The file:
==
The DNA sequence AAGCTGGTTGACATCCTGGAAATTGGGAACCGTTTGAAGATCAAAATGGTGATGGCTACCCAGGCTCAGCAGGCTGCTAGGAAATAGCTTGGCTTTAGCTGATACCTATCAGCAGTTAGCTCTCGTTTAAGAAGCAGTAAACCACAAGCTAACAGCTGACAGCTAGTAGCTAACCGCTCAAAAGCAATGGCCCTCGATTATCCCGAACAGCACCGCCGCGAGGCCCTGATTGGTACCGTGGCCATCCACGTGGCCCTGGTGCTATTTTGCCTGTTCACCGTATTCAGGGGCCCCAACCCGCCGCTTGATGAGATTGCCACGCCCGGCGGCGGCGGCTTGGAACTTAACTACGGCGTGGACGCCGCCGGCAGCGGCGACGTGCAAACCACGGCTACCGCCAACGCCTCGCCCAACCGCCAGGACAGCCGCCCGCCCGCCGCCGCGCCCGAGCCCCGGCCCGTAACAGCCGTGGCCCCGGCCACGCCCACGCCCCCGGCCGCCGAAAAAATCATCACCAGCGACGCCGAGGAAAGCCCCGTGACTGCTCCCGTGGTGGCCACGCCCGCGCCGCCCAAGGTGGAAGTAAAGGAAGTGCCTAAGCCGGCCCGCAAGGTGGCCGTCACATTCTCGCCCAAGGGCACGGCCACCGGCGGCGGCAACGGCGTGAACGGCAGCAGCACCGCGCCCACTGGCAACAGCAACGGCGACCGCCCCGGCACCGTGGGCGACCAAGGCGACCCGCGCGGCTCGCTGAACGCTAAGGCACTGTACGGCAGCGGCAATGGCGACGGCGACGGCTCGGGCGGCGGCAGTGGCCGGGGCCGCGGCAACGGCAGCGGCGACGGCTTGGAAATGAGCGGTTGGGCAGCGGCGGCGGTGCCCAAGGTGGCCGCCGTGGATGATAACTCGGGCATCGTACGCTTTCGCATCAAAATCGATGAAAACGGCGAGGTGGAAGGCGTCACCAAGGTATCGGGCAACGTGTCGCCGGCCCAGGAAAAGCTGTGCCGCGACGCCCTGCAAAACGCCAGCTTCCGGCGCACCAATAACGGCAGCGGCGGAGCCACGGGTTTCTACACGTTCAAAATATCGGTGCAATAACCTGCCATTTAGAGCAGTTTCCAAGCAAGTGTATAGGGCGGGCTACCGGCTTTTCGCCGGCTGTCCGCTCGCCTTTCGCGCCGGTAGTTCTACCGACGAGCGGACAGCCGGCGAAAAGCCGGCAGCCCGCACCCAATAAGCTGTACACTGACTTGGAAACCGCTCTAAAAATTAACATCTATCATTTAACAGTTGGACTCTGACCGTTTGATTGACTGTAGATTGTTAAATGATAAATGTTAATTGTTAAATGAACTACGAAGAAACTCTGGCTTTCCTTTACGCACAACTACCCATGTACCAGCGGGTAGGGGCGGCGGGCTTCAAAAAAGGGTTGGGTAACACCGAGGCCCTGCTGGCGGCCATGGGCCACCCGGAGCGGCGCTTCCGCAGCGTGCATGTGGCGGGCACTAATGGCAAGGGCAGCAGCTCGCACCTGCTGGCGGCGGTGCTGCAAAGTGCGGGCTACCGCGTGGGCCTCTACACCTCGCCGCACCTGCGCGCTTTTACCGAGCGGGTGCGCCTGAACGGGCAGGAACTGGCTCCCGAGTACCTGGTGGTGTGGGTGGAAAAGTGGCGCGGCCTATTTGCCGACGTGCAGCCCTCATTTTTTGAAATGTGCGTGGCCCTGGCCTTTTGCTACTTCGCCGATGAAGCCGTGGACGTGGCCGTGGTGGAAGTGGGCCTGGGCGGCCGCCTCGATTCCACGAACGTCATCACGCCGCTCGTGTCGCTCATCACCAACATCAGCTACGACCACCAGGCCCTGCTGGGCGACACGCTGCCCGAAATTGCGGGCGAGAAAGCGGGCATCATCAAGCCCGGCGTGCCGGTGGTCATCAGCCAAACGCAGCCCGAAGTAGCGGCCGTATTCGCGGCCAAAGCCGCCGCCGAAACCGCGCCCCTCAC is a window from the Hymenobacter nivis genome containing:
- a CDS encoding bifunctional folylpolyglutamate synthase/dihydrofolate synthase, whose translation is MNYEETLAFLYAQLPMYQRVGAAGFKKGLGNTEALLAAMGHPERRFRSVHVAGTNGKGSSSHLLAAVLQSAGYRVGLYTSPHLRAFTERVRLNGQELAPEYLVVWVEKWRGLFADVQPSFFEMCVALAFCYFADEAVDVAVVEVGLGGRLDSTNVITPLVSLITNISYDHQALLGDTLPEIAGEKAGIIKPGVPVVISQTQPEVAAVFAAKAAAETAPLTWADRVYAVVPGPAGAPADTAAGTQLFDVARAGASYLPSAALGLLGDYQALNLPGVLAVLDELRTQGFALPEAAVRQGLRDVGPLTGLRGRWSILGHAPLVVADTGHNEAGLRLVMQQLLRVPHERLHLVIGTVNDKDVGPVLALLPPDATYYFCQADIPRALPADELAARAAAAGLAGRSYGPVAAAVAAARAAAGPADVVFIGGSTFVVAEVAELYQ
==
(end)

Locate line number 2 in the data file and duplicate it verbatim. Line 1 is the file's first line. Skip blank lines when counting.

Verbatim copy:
- a CDS encoding bifunctional folylpolyglutamate synthase/dihydrofolate synthase, whose translation is MNYEETLAFLYAQLPMYQRVGAAGFKKGLGNTEALLAAMGHPERRFRSVHVAGTNGKGSSSHLLAAVLQSAGYRVGLYTSPHLRAFTERVRLNGQELAPEYLVVWVEKWRGLFADVQPSFFEMCVALAFCYFADEAVDVAVVEVGLGGRLDSTNVITPLVSLITNISYDHQALLGDTLPEIAGEKAGIIKPGVPVVISQTQPEVAAVFAAKAAAETAPLTWADRVYAVVPGPAGAPADTAAGTQLFDVARAGASYLPSAALGLLGDYQALNLPGVLAVLDELRTQGFALPEAAVRQGLRDVGPLTGLRGRWSILGHAPLVVADTGHNEAGLRLVMQQLLRVPHERLHLVIGTVNDKDVGPVLALLPPDATYYFCQADIPRALPADELAARAAAAGLAGRSYGPVAAAVAAARAAAGPADVVFIGGSTFVVAEVAELYQ